Consequently, attempts to resolve or at least respond to this problem inevitably involve some kind of behavioral demonstration or test, like Turing’s game of imitation. “To put this another way,” Roger Schank concludes, “we really cannot examine the insides of an intelligent entity in such a way as to establish what it actually knows. Our only choice is to ask and observe.” For Turing, as for many in the field of AI who follow his innovative approach, intelligence is something that is not directly observable. It is, therefore, evidenced and decided on the basis of behaviors that are considered to be a sign or symptom of intelligence—communication in general and human-level verbal conversation in particular. In other words, because intelligent thought is not directly observable, the best one can do is deal with something, like communicative interaction, that is routinely considered a product of intelligence and which can in fact be empirically observed, measured, and evaluated. Second and directly following from this, Turing’s proposal makes the assumption that communication is a product of intelligence. This means that anything—another human being, an animal, a machine, etc.—that is capable of performing communicative operations on par with what is typically expected of another human individual, irrespective of what actually goes on inside the head or information processor of the entity itself, would need to be considered intelligent. In philosophical terms, intelligence is considered to be a necessary and sufficient condition for communicative behavior. For this reason, Turing estimates that developments in machine communication will advance to such an degree that it will make sense to speak (and to speak intelligently) of machine intelligence by the end of the twentieth century. “I predict,” Turing writes, “that by the end of the century the use of words and general educated opinion will have altered so much that one will be able to speak of machines thinking without expecting to be contradicted.”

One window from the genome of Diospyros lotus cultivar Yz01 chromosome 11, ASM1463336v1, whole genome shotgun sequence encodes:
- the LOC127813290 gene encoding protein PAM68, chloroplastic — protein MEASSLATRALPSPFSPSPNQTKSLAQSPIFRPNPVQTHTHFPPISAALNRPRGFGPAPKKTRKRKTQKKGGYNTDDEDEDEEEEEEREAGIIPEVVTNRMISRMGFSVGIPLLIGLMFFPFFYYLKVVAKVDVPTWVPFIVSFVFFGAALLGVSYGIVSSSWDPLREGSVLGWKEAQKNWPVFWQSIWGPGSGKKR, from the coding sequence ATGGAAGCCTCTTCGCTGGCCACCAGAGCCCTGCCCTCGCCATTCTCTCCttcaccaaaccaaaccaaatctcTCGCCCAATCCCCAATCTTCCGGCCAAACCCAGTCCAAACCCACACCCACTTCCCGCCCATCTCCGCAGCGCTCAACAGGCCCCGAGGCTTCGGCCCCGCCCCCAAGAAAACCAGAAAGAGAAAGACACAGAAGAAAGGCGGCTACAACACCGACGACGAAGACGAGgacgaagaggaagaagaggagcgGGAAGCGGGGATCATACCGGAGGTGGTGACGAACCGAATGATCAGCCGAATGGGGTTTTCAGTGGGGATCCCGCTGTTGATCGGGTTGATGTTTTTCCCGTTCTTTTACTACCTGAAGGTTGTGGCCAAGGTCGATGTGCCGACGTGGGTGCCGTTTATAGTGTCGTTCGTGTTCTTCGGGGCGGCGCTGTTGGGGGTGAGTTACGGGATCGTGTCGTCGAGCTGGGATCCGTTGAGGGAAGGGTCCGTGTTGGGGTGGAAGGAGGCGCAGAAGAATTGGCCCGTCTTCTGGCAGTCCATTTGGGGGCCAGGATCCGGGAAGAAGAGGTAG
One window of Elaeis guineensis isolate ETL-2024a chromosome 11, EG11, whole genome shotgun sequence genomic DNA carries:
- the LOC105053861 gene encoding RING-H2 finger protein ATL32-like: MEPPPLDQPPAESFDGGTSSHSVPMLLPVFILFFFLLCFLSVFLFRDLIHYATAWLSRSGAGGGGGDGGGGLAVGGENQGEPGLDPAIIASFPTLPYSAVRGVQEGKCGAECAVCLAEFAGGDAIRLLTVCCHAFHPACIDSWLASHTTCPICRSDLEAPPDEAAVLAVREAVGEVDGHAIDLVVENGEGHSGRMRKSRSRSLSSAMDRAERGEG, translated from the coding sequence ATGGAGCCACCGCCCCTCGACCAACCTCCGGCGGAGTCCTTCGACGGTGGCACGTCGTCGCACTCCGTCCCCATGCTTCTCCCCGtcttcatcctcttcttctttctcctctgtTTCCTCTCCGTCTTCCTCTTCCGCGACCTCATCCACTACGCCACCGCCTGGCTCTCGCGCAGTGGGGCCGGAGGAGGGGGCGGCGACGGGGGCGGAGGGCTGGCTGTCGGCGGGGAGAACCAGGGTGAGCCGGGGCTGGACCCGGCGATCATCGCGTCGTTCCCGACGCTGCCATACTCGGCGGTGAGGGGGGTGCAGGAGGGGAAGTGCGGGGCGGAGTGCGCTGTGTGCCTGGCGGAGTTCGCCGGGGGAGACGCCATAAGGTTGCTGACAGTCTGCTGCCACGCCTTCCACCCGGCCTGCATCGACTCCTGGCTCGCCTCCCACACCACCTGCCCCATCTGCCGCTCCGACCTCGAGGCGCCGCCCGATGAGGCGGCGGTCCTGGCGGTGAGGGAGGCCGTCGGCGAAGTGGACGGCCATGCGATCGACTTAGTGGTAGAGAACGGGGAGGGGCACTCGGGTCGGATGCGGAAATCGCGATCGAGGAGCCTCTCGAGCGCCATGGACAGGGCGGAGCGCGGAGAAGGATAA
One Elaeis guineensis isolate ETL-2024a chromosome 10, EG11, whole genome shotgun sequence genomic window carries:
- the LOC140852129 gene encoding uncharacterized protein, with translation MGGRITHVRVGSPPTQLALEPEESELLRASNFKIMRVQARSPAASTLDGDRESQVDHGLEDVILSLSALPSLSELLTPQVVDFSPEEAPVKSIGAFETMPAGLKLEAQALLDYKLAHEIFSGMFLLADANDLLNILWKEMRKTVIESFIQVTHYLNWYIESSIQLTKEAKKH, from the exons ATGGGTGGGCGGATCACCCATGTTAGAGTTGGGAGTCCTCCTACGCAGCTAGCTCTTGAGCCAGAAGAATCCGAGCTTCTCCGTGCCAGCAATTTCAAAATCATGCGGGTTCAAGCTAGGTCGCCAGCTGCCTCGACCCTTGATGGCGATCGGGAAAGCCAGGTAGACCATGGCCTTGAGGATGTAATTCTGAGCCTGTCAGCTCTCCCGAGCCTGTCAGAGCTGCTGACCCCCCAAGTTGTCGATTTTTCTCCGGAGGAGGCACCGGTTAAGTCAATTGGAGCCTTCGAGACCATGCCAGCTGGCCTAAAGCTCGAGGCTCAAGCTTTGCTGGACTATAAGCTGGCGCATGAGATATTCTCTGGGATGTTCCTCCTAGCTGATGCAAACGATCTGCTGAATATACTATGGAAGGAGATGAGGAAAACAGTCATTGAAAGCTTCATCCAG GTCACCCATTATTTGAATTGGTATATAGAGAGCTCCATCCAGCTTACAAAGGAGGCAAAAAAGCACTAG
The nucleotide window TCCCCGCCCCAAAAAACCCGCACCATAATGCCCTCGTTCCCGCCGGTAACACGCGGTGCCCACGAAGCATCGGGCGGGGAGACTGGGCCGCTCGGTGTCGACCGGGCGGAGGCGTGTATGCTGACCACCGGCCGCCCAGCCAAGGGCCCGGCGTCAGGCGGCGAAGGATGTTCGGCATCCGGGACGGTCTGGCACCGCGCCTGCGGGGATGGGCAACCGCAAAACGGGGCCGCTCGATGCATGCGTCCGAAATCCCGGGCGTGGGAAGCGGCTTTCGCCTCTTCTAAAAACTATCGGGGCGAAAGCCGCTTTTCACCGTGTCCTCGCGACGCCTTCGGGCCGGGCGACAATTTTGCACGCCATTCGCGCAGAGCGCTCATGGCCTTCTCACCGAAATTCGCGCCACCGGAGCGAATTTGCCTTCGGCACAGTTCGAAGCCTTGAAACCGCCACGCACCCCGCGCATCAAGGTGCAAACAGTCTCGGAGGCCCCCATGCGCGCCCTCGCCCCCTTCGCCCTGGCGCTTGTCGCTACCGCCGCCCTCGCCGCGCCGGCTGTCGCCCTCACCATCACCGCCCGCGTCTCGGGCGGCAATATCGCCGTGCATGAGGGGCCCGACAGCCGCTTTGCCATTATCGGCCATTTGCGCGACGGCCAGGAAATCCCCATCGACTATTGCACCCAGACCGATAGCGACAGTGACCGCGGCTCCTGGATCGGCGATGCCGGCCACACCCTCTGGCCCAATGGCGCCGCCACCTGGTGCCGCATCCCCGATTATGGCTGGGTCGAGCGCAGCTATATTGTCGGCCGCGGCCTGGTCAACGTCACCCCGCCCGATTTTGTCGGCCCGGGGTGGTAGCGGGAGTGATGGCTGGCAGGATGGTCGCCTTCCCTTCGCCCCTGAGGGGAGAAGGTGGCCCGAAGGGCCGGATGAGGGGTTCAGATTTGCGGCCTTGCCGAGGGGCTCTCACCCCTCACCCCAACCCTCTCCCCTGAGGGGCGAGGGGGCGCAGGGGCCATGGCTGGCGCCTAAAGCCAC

Although this statement follows quite logically from Turing’s argument, there has been and continues to be considerable resistance to it. For Turing, the critical challenge was already articulated by Lady Lovelace (aka Ada Augusta Byron, the daughter of the English poet Lord Byron), who not only wrote the software for Charles Babbage’s Analytical Engine but is, for that reason, considered to be the first computer scientist. “Our most detailed information of Babbage’s Analytical Engine,” Turing explains, “comes from a memoir by Lady Lovelace. In it she states, ‘The Analytical Engine has no pretensions to originate anything. It can only do whatever we know how to order it to perform.'”  According to Lovelace, a computer (and at the time she wrote this, “computer” referred not to an electronic device but a large mechanical information processor comprised of intricate gears and levers), no matter how sophisticated its programming, only does what we tell it to do. We can, in fact, write a software program, like ELIZA, that takes verbal input, extracts keywords, rearranges these words according to preprogrammed scripts, and spits out readable results. This does not, however, necessarily mean that such a machine is capable of original thought or of understanding what is stated in even a rudimentary way. This position is taken up and further developed by John Searle in his famous “Chinese Room” example. This intriguing and influential thought experiment, introduced in 1980 with the essay “Minds, Brains, and Programs” and elaborated in subsequent publications, was offered as an argument against the claim of strong AI—that machines are able to achieve intelligent thought: